In recent years, we have seen the integration of banking systems with the wider Internet - which has given us Internet and mobile banking services.
Automated Teller Machines (ATMs)
At least one ATM, (or cash-point) can be found on every high-street.
These machines are themselves computers. However, without the mainframe backbone (a group of interlinked computers), there would be no way for an individual machine to tell you how much money you had available, or to update your balance after a transaction.
Before the adoption of ATMs, you would have had to wait for your local branch to open, before you could make a withdrawal. Some people might see ATMs as a bad thing, since they encourage spontaneous spending!
Another way in which computers make it easier for customers to manage their money is through Internet banking. Customers can now view their balances, and set up payments from their own computer, at any time of day.
Beside keeping a record of each customer's transactions and products held, banks will perform analyses on this data, in order to make decisions about a customer's suitability for other products offered by the bank.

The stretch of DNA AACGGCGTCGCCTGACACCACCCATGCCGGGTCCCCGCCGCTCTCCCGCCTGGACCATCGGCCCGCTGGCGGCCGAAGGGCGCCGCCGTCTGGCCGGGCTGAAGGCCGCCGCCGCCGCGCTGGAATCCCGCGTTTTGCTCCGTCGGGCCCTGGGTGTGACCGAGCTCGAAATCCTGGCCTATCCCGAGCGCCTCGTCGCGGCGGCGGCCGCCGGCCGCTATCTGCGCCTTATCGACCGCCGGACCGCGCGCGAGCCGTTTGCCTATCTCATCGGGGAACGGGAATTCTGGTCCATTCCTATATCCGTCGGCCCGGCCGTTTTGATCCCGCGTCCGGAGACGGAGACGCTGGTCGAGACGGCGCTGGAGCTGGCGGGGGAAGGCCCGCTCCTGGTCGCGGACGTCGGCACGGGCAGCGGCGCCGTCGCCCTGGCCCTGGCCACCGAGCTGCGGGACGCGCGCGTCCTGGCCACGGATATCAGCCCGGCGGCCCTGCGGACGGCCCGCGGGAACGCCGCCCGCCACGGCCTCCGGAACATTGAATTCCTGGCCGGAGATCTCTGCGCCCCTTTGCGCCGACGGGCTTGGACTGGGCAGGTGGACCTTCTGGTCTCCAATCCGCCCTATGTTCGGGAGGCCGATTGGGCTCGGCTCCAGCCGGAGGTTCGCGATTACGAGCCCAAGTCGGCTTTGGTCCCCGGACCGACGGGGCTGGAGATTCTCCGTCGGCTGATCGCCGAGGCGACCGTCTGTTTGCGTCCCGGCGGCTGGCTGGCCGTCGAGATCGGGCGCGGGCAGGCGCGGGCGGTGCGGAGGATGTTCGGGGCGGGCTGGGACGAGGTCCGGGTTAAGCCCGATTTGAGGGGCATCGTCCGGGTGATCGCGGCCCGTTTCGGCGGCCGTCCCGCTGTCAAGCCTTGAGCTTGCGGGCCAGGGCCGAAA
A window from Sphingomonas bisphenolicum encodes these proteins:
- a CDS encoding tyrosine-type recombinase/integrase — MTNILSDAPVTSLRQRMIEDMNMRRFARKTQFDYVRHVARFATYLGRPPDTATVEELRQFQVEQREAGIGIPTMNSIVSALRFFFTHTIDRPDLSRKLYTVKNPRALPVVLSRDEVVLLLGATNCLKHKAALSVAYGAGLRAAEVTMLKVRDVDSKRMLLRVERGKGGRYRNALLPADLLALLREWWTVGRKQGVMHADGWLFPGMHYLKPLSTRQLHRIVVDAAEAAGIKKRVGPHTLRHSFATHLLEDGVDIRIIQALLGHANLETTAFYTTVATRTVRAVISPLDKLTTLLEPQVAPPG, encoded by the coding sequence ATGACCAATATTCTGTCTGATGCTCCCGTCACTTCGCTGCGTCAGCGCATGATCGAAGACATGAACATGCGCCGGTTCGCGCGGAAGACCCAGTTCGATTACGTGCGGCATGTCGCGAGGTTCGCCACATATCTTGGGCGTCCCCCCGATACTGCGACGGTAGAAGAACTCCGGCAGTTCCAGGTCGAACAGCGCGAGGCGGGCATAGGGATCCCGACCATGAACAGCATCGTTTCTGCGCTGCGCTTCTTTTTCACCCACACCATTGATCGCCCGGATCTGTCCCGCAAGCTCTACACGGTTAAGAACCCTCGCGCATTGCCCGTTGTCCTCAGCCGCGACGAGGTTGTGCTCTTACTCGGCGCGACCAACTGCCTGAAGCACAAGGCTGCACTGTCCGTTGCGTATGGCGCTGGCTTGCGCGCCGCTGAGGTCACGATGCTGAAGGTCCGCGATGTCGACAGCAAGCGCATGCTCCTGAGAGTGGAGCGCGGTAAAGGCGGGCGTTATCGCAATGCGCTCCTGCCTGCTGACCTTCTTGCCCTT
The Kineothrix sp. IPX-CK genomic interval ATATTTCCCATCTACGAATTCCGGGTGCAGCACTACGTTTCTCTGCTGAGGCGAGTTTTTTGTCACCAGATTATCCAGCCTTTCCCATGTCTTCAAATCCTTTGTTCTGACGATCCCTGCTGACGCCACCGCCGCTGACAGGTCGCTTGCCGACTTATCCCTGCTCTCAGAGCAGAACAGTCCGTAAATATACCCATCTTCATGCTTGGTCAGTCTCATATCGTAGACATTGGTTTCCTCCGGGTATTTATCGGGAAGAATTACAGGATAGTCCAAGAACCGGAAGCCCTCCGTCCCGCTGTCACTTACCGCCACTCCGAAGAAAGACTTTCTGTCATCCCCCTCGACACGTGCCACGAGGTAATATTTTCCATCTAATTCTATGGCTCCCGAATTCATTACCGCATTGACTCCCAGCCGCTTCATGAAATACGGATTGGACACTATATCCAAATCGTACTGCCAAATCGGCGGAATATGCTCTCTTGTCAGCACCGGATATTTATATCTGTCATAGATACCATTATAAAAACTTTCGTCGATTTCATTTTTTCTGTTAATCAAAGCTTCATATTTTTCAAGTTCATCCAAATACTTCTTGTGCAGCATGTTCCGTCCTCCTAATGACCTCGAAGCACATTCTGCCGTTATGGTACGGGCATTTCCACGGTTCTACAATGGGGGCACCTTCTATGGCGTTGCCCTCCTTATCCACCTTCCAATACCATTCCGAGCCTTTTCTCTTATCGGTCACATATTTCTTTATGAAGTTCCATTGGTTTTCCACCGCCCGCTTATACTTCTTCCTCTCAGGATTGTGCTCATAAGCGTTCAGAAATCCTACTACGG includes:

A customer's ability to manage their current account, overdraft, credit-cards and loans will directly affect what options are made available to them when applying for financial products in the future. The extensive data and analysis that is required to make these assessments makes computers the perfect solution to this problem.
Management and Backroom
Like any business, a bank must keep an eye on its own financial performance, and produce analyses and reports which support the strategic development of the company. It will also have to manage its employee payroll, and track operational expenses, among many other things.